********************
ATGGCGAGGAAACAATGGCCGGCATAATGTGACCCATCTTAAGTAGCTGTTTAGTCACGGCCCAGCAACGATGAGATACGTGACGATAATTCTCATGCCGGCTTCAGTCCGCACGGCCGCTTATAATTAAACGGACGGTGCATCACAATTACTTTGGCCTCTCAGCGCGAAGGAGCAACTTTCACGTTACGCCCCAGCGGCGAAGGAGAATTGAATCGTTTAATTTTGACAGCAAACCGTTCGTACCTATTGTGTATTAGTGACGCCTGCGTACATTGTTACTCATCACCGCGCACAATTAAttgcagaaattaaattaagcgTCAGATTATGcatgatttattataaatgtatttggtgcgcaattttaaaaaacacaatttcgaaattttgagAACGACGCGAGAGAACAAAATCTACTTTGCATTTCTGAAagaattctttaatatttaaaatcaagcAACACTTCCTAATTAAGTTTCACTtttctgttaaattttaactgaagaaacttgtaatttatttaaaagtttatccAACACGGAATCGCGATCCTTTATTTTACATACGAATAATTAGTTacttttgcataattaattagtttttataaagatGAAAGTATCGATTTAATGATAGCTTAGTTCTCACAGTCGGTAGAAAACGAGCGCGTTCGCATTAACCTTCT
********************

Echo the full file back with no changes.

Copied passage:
ATGGCGAGGAAACAATGGCCGGCATAATGTGACCCATCTTAAGTAGCTGTTTAGTCACGGCCCAGCAACGATGAGATACGTGACGATAATTCTCATGCCGGCTTCAGTCCGCACGGCCGCTTATAATTAAACGGACGGTGCATCACAATTACTTTGGCCTCTCAGCGCGAAGGAGCAACTTTCACGTTACGCCCCAGCGGCGAAGGAGAATTGAATCGTTTAATTTTGACAGCAAACCGTTCGTACCTATTGTGTATTAGTGACGCCTGCGTACATTGTTACTCATCACCGCGCACAATTAAttgcagaaattaaattaagcgTCAGATTATGcatgatttattataaatgtatttggtgcgcaattttaaaaaacacaatttcgaaattttgagAACGACGCGAGAGAACAAAATCTACTTTGCATTTCTGAAagaattctttaatatttaaaatcaagcAACACTTCCTAATTAAGTTTCACTtttctgttaaattttaactgaagaaacttgtaatttatttaaaagtttatccAACACGGAATCGCGATCCTTTATTTTACATACGAATAATTAGTTacttttgcataattaattagtttttataaagatGAAAGTATCGATTTAATGATAGCTTAGTTCTCACAGTCGGTAGAAAACGAGCGCGTTCGCATTAACCTTCT